Question for you.   What does it mean to be a Christian?   Does it mean to believe something about Jesus?  Yes it does, but only as a starting point.   Because we believe something about Jesus, we begin to follow him.    But ultimately, to be a Christian means to embark on a life of imitating Jesus.  But I’m afraid that we have defined being a Christian as only something we believe about Jesus.   We believe something about Jesus, this alters our afterlife expectation so that now we are going to heaven and not hell when we die, and therefore we are a Christian.  Right?

NO!!!  To be a Christian means you have intentionally embarked upon a life of imitating Jesus.   He has become your mentor, your teacher, your rabbi, your professor, you master.  You are the disciple.  You are the student, the learner, you are the pupil, you are the one who is following his way of life.  That’s what it means to be a Christian.

Anything short of that is short of being a Christian.  Just saying I believe something about Jesus that changes my afterlife, this does not make you a Christian.   What makes you a Christian is deliberately, intentionally embarking upon a life of imitating the way Jesus lived his life.  This makes you a Christ-like one, a Christ-ian, a disciple of Jesus.

Human beings have lost our way.  I am serious.  We don’t know how to be human.  Cats know how to be cats, dogs know how to be dogs, but humans have lost the way of being human.  We think that the way to be human is to fight, kill, keep score, get even, and paybacks.  This is what Cain did when he refused to see his brother as his brother.  He kills his brother, lies to himself and God about it, and goes off and starts civilization.  That’s the beginning of Genesis chapter 4.   At the end of Genesis 4, seven generations later, we come to Lamech, who says “…I have killed a man for wounding me, a young man for striking me. If Cain’s revenge is sevenfold, then Lamech’s is seventy-sevenfold.””  Genesis 4:23-24 ESV.   What does this do?   It puts the world on a completely destructive course leading to the deadly days of Noah and the flood that nearly destroys humanity.   What happens is that Christ has to come much later and give us a whole new meaning of seventy times seven.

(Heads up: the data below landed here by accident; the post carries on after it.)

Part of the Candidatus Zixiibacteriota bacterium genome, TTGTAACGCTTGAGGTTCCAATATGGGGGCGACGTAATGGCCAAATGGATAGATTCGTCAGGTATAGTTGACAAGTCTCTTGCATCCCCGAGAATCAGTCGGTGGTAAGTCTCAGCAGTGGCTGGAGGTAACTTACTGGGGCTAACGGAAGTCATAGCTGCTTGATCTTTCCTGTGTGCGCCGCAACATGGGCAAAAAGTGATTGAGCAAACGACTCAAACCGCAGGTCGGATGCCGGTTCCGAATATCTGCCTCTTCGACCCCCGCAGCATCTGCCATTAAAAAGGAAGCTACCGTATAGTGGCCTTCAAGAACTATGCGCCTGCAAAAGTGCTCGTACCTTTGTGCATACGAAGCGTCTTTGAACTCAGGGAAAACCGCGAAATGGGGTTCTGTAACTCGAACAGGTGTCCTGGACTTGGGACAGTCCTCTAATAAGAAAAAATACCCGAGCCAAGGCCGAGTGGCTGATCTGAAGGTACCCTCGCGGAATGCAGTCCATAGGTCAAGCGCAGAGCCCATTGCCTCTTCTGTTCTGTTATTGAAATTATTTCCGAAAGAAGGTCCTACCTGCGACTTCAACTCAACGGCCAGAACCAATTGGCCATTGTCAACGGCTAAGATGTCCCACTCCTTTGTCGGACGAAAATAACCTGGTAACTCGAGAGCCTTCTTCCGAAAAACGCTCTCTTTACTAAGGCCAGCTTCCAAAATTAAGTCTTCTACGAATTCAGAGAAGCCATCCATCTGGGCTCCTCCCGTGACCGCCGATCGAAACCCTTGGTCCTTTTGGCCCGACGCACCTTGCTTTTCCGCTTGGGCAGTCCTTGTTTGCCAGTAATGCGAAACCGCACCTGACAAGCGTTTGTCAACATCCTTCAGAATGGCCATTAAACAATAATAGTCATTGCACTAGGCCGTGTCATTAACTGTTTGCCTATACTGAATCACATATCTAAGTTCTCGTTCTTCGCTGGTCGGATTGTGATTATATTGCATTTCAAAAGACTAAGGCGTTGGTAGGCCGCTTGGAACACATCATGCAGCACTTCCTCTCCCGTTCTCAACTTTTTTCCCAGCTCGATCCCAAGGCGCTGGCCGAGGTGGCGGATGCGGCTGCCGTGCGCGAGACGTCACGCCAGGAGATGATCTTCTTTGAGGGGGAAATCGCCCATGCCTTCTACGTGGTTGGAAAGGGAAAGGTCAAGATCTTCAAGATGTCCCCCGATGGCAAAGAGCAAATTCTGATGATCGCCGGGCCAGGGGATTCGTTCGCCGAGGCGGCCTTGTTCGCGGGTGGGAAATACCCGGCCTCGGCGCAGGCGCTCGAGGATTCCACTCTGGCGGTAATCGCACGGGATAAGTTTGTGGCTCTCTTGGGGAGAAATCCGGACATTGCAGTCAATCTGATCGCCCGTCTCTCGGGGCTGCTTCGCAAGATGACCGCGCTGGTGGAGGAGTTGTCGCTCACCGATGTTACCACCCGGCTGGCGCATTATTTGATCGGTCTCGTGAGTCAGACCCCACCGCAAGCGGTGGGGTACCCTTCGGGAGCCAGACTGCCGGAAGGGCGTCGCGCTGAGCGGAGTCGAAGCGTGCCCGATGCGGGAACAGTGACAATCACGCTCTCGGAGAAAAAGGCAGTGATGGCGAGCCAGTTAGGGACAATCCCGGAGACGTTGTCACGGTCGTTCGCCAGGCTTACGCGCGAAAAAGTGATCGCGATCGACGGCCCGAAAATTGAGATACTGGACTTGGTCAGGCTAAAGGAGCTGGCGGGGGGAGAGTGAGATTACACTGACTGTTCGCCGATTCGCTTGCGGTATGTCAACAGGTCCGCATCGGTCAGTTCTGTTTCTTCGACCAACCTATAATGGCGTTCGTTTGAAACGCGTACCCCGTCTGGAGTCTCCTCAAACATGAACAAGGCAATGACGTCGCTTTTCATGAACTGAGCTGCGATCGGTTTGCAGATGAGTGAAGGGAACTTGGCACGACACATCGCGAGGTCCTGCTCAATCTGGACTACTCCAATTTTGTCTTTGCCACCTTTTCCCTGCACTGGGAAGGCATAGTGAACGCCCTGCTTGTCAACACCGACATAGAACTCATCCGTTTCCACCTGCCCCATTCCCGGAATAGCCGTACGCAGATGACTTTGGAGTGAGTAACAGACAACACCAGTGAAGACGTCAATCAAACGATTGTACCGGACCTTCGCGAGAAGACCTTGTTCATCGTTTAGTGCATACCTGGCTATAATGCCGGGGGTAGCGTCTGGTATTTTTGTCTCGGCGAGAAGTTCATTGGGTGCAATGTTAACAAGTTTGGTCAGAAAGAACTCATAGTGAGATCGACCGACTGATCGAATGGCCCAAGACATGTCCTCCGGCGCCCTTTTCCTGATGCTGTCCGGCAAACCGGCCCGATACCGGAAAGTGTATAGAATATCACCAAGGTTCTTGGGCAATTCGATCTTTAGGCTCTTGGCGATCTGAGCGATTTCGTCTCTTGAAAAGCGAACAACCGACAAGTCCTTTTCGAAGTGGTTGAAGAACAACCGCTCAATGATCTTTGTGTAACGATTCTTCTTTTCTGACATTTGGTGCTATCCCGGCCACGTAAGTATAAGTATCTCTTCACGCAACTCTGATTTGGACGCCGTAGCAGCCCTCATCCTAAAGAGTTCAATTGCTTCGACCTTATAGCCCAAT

Cain says “If my brother is in my way I’m going to kill him.  My vengeance will be seven-fold.”  Lamech says “it’s going to be seventy times seven for me.”   And the world is out of control, baptized in violence, under the flood of judgement nearly destroying the human race.   

When Jesus comes, he comes as the word, the logos, the logic of God made human flesh.  You want to know what God thinks?   Want to know what God’s opinion is?  Want to know how God looks at things?  Up until Christ we have hints, we have prophets, we have guesses, ideas, psalms, we have stories, but when we get to Christ we have the logic of God made flesh so that we can actually look at him and say “that’s what God is like.”    The apostle Paul tells us Christ is the visible image of the invisible God…” Colossians 1:15 NLT.  He is the image, greek word icon, of the invisible God. God is invisible so that we are guessing, we are wondering, we are speculating what God is like.  Some get it right, some get it kinda right, some get it wrong, some get it a lot wrong.